We all have that room in or house – you know, the one that looks like the application photo for ‘Extreme Hoarders’. For us, that room is the study. For years friends and guests have been convinced that we lived in a 2 bedroom home, as the door was never opened and any mentioned of ‘Ooh whats in there?’ was met with a shove down the stairs for fear they actually dared to venture inside.
Our study currently houses the following: Two wing-back chairs, all my crafts and wrapping paper, my canvases, paints and art supplies, all our luggage, my winter wardrobe and shoes, my handbags and extra sports gear, a chest of doors (9 of them) filled with sporting gear, a study table, 3 laptops, all our filing, all our books, 2 irons and an ironing board, linen, spare cushions and pillows and about 400 random cables and cords.
And a partridge in a pear tree.
Kinda like this…
Over December I tackled the study like a 150 kilogram rugby player. I ruthlessly chucked about 3/4 of its contents and cleaned the place out. Look, the room is still fuller than my belly after a beer fest, but at-least there’s space to swing a cat.
I also took on a DIY project – our old study table was a revolting hand me down and I have always hated. I decided to make this a bit more of a fun room and give it some character. I managed to convince my folks to give me an old rotting dining room table they had been storing, and to let me restore it.
Step 1. Get table from parents house to my house (Tip – find a father with a 4×4 and trailer)
Step 2. Sand the thing down. (Tip, ask your husband to do this, or get a handheld electronic sander.) Apart from the numbness in your hands that follows for the next hour, it’s fairly therapeutic. Step 3. Prime, prime prime. This table had been sitting outside for about a year and was drier than a Savannah ad by the time I started refurbishing it. I invested in a solid primer which had two purposes – to prevent the paint from ‘leaking’ through and being absorbed by the dry wood and to ensure the paint went on smoothly.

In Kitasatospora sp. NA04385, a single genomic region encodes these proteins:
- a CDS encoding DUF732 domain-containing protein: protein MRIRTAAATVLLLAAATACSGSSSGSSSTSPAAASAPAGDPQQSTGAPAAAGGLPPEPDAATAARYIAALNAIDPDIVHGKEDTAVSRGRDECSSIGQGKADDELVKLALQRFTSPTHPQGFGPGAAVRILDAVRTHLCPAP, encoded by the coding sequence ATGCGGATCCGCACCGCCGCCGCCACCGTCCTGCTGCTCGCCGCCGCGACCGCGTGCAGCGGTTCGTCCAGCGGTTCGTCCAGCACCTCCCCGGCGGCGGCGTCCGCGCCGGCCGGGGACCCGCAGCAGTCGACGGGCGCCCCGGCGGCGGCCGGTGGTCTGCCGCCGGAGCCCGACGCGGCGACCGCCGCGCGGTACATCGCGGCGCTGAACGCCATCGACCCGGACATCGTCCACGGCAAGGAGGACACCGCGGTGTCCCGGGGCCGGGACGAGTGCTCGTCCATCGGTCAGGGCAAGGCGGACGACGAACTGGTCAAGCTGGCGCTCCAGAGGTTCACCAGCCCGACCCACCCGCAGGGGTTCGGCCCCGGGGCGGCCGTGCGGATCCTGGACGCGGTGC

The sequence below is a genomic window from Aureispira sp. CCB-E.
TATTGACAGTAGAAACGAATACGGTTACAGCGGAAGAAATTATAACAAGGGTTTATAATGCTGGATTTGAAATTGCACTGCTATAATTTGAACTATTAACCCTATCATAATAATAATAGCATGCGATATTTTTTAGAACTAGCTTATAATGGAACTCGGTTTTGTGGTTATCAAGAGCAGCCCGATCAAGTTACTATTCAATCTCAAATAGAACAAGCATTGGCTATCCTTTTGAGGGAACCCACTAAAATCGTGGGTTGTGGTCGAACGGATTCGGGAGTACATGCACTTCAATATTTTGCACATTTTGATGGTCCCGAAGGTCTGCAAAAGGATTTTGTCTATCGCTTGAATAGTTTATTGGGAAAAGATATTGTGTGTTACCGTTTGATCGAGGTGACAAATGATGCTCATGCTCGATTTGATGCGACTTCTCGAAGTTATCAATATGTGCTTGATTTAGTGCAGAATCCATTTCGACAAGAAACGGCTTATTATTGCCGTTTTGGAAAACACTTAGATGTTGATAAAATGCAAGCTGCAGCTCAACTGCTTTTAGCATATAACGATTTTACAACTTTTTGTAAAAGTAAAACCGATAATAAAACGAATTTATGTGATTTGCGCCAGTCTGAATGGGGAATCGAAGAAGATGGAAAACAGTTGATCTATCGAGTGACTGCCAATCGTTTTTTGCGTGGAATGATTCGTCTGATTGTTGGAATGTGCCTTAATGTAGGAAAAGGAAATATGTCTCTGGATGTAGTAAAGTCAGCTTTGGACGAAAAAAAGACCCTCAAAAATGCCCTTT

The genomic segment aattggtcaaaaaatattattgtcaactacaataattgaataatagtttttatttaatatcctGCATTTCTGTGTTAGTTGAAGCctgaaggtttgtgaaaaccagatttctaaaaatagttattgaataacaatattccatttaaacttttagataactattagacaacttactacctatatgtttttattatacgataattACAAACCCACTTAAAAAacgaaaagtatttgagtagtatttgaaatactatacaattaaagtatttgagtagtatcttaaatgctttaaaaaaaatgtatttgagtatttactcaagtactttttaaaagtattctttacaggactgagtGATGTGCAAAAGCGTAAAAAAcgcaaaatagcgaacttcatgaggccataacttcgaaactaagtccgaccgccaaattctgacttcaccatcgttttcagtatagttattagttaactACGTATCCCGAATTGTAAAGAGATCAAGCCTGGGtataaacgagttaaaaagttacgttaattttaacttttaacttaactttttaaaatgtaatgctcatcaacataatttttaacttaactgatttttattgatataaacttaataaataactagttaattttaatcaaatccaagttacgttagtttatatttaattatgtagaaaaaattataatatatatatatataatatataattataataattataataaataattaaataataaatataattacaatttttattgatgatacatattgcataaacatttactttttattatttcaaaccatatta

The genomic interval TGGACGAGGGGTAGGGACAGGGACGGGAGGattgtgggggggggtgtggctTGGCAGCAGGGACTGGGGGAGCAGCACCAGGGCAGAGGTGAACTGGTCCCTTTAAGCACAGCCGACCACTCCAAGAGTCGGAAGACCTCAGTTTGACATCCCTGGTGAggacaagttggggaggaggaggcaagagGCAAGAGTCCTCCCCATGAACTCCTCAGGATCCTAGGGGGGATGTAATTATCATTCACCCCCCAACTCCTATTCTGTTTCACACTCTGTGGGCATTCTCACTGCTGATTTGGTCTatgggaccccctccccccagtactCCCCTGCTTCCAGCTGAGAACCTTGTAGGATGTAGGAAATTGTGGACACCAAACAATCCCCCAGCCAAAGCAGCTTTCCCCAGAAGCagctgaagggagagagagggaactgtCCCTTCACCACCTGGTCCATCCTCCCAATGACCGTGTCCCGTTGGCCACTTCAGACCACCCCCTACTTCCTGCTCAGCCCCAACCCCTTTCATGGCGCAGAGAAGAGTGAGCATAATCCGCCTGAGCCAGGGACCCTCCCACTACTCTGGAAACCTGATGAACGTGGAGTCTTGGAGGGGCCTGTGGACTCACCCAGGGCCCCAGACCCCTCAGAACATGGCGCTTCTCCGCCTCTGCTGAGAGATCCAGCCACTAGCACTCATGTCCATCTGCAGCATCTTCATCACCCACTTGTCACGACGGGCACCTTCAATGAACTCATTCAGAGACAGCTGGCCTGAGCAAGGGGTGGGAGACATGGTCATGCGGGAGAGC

Step 4. Wait 24 hours for the primer to dry. I find wine helps the time pass quite well. (Tip, if you live in a ‘miggie’* prone area like we do, then either do this job inside or accept that you will forever have fossilized insects stuck to your table)
Step 5. Paint. The trick here is to use an enamel based paint (to get that high gleamy shine). I asked the man at Builders Warehouse for ‘Stripper Red’ but ‘Fire Engine Red’ will also do the trick. (Tip, take off your wedding ring, unless you like the look of ‘blood diamond’)
Step 6. Get it into study. Not an easy feat – we eventually managed (after removing half our wall) to hoist it up over our upstairs bedroom balcony. It was worth it – we have a long way to go but our study is finally looking like a part of the house. Who knows, one day we may even leave the door open for guests to actually see!
* For the sake of my 1 international reader, a miggie is a tiny flying insect – smaller than a mosquito or fruit fly. They favour wine glasses (preferable new, full and expensive Merlots) and fruit bowls.